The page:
Monday, June 9, 2008

Oh Hillary, we hardly knew ye.

That speech on Saturday was awesome. I kept thinking "Wow, you ought to run for President!"

At the end of her campaign she may have finally caught on to the mood of the country.

I still look at her policy positions and I have no trouble with the notion of her as the leader of the executive branch. I just didn't like her campaign.

There's an underlying debate going on about two theories of government, The first is that government is always a problem and should do as little as it can get away with while being as little of a burden to the governed as possible. The second is that the government is our collective wisdom that guides us to a more perfect union, the ongoing evolution of a community as expressed in laws, a theory of justice and executive policies.

There's not really a contradiction there. You can do both if you carefully define "as little as it can get away with" and "a more perfect union." The problem I see is when one of these values is sacrificed for the other one. For me, that's the central problem of American government. How much governmental guidance to we need in [$particular_situation] to continue to evolve to a more perfect union?

Hillary actually does struggle with that question, she comes up with different answers at different times.

That what I noticed in the campaign, she would work really hard at crafting a campaign image, e.g., Ms Ready on Day One, Ms. Balls like Prize Bull, Ms. Working Class Hero, etc etc. I saw this as phony and alarming. Who does she really believe she is?

I actually have personal experience with people who worked with her daily and were around her constantly. They liked and respected her. They did not have uniformly pleasant experiences with her, it was a very high-stakes environment, but they liked and respected her. I've never forgotten that. I was never with her in a setting more personal than a public campaign event, but I knew a number of people well who were.

She did what she had to do on Saturday, she did it well, she did it convincingly, it came off as genuine even to those not particularly favorably disposed towards her at the moment, like myself. I think the Media Beatification has been a bit overwrought, though. She doesn't deserve a medal.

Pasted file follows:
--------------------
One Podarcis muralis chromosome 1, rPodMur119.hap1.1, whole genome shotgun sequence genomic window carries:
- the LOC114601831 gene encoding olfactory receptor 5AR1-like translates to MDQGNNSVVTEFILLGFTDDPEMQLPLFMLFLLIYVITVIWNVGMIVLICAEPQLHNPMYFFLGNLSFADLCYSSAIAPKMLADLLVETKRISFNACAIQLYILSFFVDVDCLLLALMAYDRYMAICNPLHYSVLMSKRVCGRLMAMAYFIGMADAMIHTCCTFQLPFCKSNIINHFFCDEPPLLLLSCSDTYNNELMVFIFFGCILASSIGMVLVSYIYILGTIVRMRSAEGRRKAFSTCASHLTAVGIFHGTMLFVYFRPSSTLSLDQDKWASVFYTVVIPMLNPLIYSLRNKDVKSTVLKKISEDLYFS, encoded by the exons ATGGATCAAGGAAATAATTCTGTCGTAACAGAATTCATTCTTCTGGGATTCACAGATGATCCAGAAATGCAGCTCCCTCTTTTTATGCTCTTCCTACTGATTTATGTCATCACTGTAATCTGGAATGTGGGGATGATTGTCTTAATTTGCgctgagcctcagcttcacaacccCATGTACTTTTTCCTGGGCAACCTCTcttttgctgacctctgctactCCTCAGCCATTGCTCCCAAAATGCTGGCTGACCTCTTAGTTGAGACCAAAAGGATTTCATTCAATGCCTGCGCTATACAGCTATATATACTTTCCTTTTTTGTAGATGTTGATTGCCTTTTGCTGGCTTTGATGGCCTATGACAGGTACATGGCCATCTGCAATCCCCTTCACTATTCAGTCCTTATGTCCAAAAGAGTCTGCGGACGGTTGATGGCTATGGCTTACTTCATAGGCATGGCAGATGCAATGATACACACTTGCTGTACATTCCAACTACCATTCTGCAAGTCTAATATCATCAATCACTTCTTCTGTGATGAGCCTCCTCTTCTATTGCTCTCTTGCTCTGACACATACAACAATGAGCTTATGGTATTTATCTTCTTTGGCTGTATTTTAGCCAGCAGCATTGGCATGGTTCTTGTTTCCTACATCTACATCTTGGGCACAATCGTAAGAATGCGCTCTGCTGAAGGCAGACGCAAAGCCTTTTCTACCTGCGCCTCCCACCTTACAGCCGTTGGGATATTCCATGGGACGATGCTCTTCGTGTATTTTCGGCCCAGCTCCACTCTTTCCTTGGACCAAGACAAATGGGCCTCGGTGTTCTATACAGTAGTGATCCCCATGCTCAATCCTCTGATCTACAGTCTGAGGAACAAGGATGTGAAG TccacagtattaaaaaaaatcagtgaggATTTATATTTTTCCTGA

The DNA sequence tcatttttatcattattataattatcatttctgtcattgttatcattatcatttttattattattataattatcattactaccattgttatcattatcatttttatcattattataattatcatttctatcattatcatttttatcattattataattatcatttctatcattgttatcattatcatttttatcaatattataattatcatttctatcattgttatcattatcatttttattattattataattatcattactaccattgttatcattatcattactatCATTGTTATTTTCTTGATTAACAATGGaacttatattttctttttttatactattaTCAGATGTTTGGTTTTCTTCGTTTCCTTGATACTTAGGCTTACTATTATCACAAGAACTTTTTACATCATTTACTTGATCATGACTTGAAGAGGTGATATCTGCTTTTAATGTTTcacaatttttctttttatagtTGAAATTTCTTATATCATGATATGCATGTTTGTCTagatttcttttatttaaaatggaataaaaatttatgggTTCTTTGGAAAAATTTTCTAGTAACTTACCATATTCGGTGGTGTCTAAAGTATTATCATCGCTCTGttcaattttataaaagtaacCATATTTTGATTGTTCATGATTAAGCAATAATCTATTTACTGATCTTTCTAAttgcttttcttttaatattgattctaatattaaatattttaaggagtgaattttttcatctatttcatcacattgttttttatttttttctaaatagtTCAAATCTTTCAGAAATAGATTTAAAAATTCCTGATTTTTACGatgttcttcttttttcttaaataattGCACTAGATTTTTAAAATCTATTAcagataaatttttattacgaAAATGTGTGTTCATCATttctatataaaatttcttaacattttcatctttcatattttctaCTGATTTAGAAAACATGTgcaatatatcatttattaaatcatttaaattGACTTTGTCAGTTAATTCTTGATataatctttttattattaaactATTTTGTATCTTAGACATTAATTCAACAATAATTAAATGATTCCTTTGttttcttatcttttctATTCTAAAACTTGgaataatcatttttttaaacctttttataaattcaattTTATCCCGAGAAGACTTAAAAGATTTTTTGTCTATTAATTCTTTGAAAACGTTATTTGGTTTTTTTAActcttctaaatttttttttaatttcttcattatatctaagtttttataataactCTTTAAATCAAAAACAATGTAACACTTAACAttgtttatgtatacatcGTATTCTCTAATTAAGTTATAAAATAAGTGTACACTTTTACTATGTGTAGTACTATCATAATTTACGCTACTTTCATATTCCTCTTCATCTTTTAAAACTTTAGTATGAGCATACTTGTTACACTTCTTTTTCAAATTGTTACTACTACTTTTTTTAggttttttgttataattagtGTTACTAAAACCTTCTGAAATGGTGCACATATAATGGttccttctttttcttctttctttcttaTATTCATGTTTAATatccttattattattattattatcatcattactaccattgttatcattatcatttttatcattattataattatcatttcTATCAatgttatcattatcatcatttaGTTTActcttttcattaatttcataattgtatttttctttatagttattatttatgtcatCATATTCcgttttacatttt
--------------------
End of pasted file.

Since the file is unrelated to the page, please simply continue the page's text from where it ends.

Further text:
She seemed relaxed, and content to give that speech, like a part of her was somehow admitting that she had been wanting to get this over with for a while herself. She seemed to genuinely like Obama and it seemed as if she was glad she could start giving rein to that. It was quite a skillful communication, I'll give her that.

But who is she?

Well, who am I? I certainly don't find any constant unchanging thing that is me when I look for it. I am who I am at the time I look. There's no way to point to something and say "this is rdewald, these are the things that wouldn't be if he didn't exist." I'd like to believe that's just because of my feeble ability to see such things, but the truth is that who I am is so constantly changing that there's nothing to put in the box that stays in the box.

I live by a certain set of values, assumptions really, things that inform choices, that collection of values looks like a something that can be identified as a person, but I share these values with millions of other people. I adopted them one I saw their utility. In that way they are "mine," but others often express them more eloquently than I: don't kill, don't steal, don't rape, don't lie, don't get drunk. Where's that unique individual again?

So, I ask myself why I want a static, graspable, Hillary Clinton when I am perfectly down with Obama as free to be who he is at this time.

There's something there.

Post a Comment